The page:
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Daily cost of an intensive care unit day: The contribution of mechanical ventilation*

Dasta, Joseph F. MSc, FCCM; McLaughlin, Trent P. PhD; Mody, Samir H. PharmD, MBA; Piech, Catherine Tak MBA

doi: 10.1097/01.CCM.0000164543.14619.00
Clinical Investigations
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Objective: To quantify the mean daily cost of intensive care, identify key factors associated with increased cost, and determine the incremental cost of mechanical ventilation during a day in the intensive care unit.

Design: Retrospective cohort analysis using data from NDCHealth’s Hospital Patient Level Database.

Setting: A total of 253 geographically diverse U.S. hospitals.

Patients: The study included 51,009 patients ≥18 yrs of age admitted to an intensive care unit between October 1, 2002, and December 31, 2002.

Interventions: None.

Measurements and Main Results: Days of intensive care and mechanical ventilation were identified using billing data, and daily costs were calculated as the sum of daily charges multiplied by hospital-specific cost-to-charge ratios. Cost data are presented as mean (±sd). Incremental daily cost of mechanical ventilation was calculated using log-linear regression, adjusting for patient and hospital characteristics.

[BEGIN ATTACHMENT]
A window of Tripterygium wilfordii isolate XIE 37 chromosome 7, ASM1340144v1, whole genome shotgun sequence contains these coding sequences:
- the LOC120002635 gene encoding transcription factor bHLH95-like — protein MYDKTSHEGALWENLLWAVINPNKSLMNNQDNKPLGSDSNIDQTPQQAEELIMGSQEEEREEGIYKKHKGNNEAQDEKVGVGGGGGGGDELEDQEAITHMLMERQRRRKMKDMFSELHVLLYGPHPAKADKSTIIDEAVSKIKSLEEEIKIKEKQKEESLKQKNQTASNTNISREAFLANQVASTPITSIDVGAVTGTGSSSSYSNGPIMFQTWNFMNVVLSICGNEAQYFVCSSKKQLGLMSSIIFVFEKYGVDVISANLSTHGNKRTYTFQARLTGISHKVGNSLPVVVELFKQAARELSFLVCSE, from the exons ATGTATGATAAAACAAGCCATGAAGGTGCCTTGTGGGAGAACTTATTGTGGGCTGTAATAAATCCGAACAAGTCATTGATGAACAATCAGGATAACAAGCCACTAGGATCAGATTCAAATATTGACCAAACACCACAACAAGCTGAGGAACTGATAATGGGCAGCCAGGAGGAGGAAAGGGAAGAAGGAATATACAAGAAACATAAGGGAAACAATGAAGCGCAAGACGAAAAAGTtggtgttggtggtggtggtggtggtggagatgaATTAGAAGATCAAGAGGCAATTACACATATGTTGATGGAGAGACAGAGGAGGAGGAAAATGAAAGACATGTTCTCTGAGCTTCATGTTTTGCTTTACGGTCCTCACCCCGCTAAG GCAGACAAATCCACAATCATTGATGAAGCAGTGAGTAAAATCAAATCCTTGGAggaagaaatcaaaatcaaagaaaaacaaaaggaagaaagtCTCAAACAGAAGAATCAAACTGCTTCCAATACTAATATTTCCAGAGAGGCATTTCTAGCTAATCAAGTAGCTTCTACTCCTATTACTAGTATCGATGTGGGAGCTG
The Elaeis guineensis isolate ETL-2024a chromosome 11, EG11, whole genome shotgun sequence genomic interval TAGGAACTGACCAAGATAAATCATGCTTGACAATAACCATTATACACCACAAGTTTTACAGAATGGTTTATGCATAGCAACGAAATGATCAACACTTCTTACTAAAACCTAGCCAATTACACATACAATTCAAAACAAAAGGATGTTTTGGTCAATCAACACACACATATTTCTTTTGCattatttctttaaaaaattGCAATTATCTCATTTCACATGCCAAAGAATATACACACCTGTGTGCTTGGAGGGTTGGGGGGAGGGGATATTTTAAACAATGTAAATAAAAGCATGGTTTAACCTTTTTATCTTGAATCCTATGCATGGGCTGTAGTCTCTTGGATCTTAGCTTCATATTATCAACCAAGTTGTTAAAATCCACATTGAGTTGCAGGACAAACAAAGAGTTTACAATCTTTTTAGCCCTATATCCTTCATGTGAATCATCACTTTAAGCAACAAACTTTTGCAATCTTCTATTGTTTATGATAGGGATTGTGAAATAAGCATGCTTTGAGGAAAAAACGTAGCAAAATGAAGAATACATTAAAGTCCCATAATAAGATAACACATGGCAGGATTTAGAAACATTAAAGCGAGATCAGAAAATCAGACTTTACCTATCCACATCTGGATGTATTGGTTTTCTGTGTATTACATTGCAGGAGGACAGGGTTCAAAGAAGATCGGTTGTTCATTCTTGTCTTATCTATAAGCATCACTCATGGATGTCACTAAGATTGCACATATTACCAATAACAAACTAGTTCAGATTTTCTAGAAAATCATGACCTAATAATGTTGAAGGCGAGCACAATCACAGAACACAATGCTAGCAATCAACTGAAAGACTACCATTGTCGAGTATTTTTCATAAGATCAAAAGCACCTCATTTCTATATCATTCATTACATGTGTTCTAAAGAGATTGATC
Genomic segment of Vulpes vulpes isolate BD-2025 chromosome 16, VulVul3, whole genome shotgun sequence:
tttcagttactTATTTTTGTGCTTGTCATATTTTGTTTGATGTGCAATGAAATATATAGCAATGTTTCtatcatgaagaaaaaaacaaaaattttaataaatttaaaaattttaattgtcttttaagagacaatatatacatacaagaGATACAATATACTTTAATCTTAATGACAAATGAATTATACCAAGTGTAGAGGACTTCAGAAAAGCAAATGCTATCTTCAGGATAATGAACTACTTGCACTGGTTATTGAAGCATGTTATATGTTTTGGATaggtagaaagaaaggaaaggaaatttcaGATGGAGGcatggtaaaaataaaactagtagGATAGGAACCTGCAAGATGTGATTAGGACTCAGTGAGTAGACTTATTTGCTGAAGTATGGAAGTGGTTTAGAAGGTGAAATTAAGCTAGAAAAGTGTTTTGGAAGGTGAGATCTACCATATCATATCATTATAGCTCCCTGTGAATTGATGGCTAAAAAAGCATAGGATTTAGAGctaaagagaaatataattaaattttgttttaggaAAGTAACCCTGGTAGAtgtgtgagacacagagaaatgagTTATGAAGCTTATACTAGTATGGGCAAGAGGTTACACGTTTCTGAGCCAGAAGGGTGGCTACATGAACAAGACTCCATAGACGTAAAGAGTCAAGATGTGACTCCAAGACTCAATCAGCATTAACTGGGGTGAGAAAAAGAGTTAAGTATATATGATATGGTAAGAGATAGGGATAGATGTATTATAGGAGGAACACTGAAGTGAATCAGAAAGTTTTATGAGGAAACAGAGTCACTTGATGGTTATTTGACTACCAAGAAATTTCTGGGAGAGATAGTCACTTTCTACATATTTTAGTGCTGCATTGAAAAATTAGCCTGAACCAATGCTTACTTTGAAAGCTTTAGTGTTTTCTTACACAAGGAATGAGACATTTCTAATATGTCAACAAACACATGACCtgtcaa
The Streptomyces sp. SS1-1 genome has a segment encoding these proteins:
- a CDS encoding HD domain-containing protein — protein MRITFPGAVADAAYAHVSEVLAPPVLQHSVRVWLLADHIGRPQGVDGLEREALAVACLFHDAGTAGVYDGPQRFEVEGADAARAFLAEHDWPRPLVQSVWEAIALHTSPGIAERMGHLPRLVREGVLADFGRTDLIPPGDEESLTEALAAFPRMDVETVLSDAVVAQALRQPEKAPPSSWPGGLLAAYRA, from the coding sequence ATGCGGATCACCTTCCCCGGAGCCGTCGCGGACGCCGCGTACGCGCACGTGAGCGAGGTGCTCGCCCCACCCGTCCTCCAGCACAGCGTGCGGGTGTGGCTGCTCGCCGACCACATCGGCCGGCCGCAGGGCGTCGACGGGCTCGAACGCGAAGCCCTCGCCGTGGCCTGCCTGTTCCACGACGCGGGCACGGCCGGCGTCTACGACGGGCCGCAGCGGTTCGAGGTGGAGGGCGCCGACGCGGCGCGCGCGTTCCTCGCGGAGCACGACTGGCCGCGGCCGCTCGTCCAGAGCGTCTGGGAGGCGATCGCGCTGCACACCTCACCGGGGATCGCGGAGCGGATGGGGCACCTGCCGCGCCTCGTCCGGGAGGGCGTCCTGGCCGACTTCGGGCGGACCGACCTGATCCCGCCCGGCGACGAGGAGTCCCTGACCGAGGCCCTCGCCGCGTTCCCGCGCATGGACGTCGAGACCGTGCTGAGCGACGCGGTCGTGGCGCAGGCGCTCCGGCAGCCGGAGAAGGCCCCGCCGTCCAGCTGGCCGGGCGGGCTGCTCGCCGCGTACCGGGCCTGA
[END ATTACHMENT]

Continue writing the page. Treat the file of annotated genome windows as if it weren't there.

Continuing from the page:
Approximately 36% of identified patients were mechanically ventilated at some point during their intensive care unit stay. Mechanically ventilated patients were older (63.5 yrs vs. 61.7 yrs, p < .0001) and more likely to be male (56.1% vs. 51.8%, p < 0.0001), compared with patients who were not mechanically ventilated, and required mechanical ventilation for a mean duration of 5.6 days ± 9.6. Mean intensive care unit cost and length of stay were $31,574 ± 42,570 and 14.4 days ± 15.8 for patients requiring mechanical ventilation and $12,931 ± 20,569 and 8.5 days ± 10.5 for those not requiring mechanical ventilation. Daily costs were greatest on intensive care unit day 1 (mechanical ventilation, $10,794; no mechanical ventilation, $6,667), decreased on day 2 (mechanical ventilation:, $4,796; no mechanical ventilation, $3,496), and became stable after day 3 (mechanical ventilation, $3,968; no mechanical ventilation, $3,184). Adjusting for patient and hospital characteristics, the mean incremental cost of mechanical ventilation in intensive care unit patients was $1,522 per day (p < .001).

Conclusions: Intensive care unit costs are highest during the first 2 days of admission, stabilizing at a lower level thereafter. Mechanical ventilation is associated with significantly higher daily costs for patients receiving treatment in the intensive care unit throughout their entire intensive care unit stay. Interventions that result in reduced intensive care unit length of stay and/or duration of mechanical ventilation could lead to substantial reductions in total inpatient cost.

From The Ohio State University, Columbus, OH (JFD); NDCHealth, Phoenix, AZ (TPM); and Ortho Biotech Products, L.P., Bridgewater, NJ (SHM, CTP).

Supported, in part, by Ortho Biotech Clinical Affairs, LLC, Bridgewater, NJ,

Samir H. Mody and Catherine Tak Piech are employees of Ortho Biotech Clinical Affairs, LLC. Joseph F. Dasta acts as a consultant and is a member of the Speakers Bureau for Ortho Biotech Clinical Affairs, LLC, Bridgewater, NJ. Dr. McLaughlin is an employee of NDCHealth, and NDCHealth was paid to conduct this study.

© 2005 by the Society of Critical Care Medicine and Lippincott Williams & Wilkins